A friend commented: “Ahah! Starting with the light reads, eh?”

In fact, I was greatly impressed by the attractive narrative style of Franz Kafka. There are two horrendously violent incidents in the book. Apart from that, the story proceeds in a very charming and engaging way. The narrator and the subject seem to be intertwined.

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Book review: Charles Kennedy: A Tragic Flaw by Greg Hurst

I had a chance to read this recently updated book while on holiday in West Africa. It is a remarkably fine volume. Painstakingly researched and impeccably sourced, it offers a skillfully balanced portrait of a remarkable and inspiring man. As the title suggests, the author does not hold back on the human frailties of its subject but these are, nevertheless, presented as part of a rounded, fair and endearing commentary. I feel this book helps us to inch forward a little further in understanding the rather enigmatic Charles Kennedy, while deconstructing a few myths along the way.

I’ll pick out a few parts of the book which particularly caught my attention:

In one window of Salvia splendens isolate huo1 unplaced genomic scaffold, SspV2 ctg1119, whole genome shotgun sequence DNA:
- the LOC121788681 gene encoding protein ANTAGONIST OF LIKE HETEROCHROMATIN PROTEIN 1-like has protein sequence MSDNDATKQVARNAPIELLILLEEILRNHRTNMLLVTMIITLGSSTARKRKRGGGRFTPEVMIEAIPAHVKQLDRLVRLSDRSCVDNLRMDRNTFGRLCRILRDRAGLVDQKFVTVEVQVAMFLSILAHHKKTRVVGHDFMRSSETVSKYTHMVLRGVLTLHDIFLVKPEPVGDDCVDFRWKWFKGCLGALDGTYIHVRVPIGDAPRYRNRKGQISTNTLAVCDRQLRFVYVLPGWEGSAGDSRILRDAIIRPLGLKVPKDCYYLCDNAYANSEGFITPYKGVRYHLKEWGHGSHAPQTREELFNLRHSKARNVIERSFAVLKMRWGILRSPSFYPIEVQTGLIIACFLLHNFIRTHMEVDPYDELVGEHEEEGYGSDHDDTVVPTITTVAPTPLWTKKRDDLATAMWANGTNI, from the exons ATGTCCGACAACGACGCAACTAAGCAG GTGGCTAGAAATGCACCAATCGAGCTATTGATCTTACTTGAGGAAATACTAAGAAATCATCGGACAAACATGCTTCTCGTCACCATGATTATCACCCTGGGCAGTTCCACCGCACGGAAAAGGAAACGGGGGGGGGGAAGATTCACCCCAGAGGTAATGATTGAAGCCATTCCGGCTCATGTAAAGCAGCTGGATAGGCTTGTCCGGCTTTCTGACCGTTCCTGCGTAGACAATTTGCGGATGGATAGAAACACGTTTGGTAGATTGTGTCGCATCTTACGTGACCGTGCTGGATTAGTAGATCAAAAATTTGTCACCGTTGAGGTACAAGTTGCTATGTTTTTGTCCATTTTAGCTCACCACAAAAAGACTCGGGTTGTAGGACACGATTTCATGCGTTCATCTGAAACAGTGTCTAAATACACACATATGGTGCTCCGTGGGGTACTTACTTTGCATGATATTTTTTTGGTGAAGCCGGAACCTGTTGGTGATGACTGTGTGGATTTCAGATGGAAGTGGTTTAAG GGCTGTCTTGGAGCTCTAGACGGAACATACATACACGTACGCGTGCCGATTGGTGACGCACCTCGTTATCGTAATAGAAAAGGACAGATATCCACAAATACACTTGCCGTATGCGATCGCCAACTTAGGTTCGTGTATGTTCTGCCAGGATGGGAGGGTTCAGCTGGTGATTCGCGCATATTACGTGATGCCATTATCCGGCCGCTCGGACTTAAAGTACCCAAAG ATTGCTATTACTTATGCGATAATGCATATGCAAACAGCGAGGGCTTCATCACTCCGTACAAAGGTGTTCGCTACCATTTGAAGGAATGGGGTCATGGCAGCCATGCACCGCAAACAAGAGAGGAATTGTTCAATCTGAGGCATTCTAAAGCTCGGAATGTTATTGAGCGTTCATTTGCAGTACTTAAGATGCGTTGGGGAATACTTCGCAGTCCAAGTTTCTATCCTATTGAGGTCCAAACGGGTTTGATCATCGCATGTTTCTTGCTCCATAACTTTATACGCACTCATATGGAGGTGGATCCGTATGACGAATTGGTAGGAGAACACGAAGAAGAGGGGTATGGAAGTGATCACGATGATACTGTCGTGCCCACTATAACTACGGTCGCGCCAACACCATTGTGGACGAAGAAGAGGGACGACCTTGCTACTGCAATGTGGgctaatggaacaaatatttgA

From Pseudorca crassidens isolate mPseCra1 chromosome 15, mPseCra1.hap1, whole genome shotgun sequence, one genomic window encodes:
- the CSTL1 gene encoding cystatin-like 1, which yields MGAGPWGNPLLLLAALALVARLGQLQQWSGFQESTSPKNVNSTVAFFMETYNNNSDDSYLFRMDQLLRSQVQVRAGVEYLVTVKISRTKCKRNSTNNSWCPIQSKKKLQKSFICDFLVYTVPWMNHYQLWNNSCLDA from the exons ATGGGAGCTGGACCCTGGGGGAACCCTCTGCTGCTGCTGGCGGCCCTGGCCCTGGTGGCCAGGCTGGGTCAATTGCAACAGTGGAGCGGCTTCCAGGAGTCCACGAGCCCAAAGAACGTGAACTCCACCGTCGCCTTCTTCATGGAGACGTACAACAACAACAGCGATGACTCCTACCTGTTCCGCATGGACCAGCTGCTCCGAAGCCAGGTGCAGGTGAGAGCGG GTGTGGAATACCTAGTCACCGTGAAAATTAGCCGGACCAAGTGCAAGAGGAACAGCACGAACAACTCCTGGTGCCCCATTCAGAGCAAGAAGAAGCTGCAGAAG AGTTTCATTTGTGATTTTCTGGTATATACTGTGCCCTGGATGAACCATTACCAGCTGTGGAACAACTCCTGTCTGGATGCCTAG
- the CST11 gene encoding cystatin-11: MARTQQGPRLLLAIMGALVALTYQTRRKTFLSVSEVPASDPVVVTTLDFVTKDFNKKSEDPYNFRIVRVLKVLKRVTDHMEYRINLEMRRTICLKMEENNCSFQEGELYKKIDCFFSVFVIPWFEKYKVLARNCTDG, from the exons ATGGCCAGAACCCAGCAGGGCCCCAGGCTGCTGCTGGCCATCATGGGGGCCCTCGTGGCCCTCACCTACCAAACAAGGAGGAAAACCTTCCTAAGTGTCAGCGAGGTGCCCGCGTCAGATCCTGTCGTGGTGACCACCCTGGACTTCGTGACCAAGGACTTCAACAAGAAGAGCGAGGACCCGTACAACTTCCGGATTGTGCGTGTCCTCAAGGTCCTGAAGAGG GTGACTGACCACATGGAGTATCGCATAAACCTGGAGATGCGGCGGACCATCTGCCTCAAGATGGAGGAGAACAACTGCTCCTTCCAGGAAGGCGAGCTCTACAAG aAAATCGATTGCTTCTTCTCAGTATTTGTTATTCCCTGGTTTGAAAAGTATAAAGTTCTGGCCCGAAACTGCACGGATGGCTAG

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Book review: ‘This Boy’ by Alan Johnson

this boyWhile this is a very late review, hopefully it will persuade anyone left in the political community, who has not read Alan Johnson’s “This Boy”, to read it.

I tend to read at a snail’s pace and also have a habit of (accidentally) reading volumes of memoirs back to front chronologically. I read both Alan Clark’s and Chris Mullin’s volumes backwards. I read and reviewed Alan Johnson’s later work “Please Mister Postman” last summer. Just before Christmas I was kindly loaned “This Boy”.

The book is a remarkably detailed, harrowing account of a one-parent (and then no-parent) family living in 1950s/60s London in grinding, distressing poverty as the parent suffers increasingly failing health. Abandoned by her husband, Johnson’s mother, Lily, works all the hours God sends, and struggles bravely to bring up her children, Linda and Alan. Living in appalling slum conditions, they manage to survive through various trials and hardships. Linda emerges as a great confidante of her mother and a strong pseudo-parent for Alan as she grows into a young adult.